Catching ghost is the heart of the game, and it is just as fun in this game as it was back on the GameCube. Usually the process involves stunning a ghost with the flash bulb and then sucking it up with the Poltergeist 5000, this goes for every enemy ghost in the game. Yet there are times when something must be done before players can capture a ghost, such as finding ghost that are hiding in objects. Later on in the game the ghost get a little clever and start to do things like wear sunglasses or armoring up with pots and pans to prevent from getting captured. The game can get a bit challenging when there are multiple ghost on screen that use such tactics, but with a little ingenuity and a hint of patience, such moments can end up being a blast to play.
The newest addition is the multiplayer modes that can be played both online and offline. This is done in the Scarescrapper, a tower where up to four friends can compete or work together to capture ghost and ascend towards the top floor. Unlike most other 3DS games with multiplayer, Luigi’s Mansion Dark Moon allows for download play for those who don’t yet own a copy of the game, allowing up to four players to share one cartridge. While this is only limited to so much, it is still a great option to have when nobody else owns the game. But when really getting into the modes, players are going to want to hop online and team up with others for some ghost busting action.
In Scarescrapper there are a total of three different modes that can all be fully customized to tailor to anyone’s preferences. Rush is a race to reach the top floor within a certain time limit, capturing as many ghost along the way to extend the timer. Polterpup is a mode where players work together using their Dark Light Devices to find the hidden Polterpups before the timer runs out. Hunter Mode is exactly as it sounds, where the main objective is to hunt as many ghost as possible within each area. Games can span up to twenty-five floors or as low as five, with various settings that can be set to change things up. Online play is pretty stable, with not a lot of hiccups or connection issues during games. While finding a game to get into can be a little annoying depending on what connection the 3DS is on, going online is a blast when having a full four man team working together.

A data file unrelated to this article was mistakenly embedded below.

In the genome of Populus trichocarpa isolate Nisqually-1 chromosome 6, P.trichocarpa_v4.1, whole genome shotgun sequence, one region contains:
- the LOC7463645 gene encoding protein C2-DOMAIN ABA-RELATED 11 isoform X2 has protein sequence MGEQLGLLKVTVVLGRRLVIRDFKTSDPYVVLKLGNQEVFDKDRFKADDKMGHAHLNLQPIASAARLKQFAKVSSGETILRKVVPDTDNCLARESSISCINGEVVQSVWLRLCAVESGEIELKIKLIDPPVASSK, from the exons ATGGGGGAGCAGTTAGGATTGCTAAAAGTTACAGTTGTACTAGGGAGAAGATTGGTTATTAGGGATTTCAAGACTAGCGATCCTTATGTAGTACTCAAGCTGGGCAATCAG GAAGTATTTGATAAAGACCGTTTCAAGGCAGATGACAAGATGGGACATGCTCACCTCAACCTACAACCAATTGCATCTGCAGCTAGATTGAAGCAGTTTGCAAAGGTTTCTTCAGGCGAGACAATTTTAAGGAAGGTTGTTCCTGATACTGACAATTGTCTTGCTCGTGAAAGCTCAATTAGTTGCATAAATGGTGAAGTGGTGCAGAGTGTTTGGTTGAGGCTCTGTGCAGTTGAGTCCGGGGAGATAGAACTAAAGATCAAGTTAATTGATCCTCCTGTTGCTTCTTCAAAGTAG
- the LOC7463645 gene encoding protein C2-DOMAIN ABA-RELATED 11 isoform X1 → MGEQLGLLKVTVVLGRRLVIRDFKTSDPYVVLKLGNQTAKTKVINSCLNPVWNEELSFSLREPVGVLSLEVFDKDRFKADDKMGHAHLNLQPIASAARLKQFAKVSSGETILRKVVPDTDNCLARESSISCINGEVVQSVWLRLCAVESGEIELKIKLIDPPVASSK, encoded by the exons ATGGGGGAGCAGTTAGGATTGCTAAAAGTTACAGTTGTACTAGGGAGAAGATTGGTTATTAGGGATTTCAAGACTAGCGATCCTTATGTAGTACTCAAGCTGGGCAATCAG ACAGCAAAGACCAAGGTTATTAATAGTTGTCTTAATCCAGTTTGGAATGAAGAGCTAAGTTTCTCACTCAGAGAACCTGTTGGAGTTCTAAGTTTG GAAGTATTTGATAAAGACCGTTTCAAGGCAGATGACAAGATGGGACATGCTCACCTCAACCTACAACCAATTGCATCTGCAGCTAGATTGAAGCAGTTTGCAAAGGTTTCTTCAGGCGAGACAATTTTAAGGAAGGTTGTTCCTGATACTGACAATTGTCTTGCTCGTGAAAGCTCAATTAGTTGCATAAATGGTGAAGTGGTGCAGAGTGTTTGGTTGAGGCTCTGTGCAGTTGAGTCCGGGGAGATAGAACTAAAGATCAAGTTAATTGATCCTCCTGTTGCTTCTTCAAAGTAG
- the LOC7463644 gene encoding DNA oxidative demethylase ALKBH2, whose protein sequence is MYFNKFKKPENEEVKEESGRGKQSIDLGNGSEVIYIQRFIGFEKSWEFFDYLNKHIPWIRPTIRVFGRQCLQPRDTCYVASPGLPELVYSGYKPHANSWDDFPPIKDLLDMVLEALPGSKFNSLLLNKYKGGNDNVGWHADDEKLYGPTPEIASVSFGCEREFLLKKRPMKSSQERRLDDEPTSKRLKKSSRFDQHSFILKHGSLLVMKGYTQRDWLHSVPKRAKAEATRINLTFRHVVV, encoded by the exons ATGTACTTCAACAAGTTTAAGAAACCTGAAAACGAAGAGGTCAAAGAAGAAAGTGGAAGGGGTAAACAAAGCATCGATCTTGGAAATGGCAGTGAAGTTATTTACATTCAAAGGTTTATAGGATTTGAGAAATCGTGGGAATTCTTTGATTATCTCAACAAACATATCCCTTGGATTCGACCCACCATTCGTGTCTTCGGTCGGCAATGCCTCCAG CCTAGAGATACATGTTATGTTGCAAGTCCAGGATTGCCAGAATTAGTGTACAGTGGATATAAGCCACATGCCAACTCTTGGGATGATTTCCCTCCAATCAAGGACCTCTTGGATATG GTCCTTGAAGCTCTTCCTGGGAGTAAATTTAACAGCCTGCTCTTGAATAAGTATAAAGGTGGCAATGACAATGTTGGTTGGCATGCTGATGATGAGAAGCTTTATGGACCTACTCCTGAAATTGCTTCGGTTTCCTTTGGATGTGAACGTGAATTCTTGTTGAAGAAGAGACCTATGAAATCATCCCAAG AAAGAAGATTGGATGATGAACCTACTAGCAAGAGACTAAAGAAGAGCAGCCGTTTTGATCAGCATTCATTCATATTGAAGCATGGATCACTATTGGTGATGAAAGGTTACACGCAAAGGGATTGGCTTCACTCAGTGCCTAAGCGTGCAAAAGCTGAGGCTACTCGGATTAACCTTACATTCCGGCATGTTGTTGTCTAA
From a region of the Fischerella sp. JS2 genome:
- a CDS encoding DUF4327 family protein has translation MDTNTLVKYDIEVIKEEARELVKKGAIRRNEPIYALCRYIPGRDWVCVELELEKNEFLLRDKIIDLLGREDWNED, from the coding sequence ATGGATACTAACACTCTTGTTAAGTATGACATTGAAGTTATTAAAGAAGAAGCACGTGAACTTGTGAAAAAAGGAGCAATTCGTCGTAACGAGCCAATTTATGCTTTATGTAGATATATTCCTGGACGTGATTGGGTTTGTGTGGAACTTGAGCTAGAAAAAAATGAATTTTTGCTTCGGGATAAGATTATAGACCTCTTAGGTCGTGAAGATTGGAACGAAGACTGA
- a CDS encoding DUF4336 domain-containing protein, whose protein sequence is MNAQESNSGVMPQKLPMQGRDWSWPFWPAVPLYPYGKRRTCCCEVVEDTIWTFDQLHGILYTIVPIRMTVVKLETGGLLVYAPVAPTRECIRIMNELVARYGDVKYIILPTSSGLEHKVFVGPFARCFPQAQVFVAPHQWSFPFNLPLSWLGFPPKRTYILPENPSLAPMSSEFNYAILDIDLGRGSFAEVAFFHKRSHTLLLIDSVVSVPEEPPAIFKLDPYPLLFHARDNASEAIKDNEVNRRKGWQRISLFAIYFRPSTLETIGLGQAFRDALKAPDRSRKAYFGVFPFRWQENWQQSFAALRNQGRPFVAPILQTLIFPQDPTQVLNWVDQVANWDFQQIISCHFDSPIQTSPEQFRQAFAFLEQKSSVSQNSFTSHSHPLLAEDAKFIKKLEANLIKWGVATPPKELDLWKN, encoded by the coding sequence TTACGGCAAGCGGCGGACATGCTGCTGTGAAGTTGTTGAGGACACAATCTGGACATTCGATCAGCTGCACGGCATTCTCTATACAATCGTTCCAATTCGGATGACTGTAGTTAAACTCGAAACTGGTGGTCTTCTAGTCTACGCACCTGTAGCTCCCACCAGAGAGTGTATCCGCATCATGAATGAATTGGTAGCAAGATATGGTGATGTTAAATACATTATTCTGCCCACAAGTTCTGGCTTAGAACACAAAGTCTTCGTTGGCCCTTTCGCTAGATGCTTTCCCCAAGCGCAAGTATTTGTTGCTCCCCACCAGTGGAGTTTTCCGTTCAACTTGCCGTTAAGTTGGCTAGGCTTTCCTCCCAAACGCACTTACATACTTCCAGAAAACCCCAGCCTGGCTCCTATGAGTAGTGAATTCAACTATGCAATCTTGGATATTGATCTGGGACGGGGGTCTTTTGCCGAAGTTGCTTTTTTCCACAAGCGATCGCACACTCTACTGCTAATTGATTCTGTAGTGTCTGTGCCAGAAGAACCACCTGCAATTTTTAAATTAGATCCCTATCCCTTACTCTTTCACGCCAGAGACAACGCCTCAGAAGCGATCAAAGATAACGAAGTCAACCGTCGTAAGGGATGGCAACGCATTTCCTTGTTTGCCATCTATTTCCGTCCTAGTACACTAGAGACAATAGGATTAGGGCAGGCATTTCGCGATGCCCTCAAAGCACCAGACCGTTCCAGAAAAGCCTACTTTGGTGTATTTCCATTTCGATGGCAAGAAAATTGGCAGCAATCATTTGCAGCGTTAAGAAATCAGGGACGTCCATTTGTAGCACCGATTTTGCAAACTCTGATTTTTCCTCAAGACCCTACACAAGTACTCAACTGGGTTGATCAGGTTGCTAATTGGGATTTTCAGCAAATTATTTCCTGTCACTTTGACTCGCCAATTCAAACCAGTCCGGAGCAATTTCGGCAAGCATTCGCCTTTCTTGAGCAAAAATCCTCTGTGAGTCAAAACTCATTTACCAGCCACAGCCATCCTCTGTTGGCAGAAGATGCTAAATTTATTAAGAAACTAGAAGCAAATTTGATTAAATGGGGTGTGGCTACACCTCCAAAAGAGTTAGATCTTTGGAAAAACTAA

Luigi’s Mansion Dark Moon is one of those 3DS games that bring a lot to love to the table. As a total package there is a lot of value, both in single player and multiplayer experience, any 3DS owner will appreciate. The single player campaign has plenty of story to follow, areas to explore, and secrets to uncover when capturing the many ghost found throughout. Multiplayer adds plenty of extra incentive to keep this game in your system for a good long while. If you haven’t picked up Luigi’s Mansion Dark Moon for your 3DS system yet then you definitely need to do so, this game definitely earns a spot in anyone’s collection.
This review was based on a review copy of the game for the Nintendo 3DS provided by Nintendo.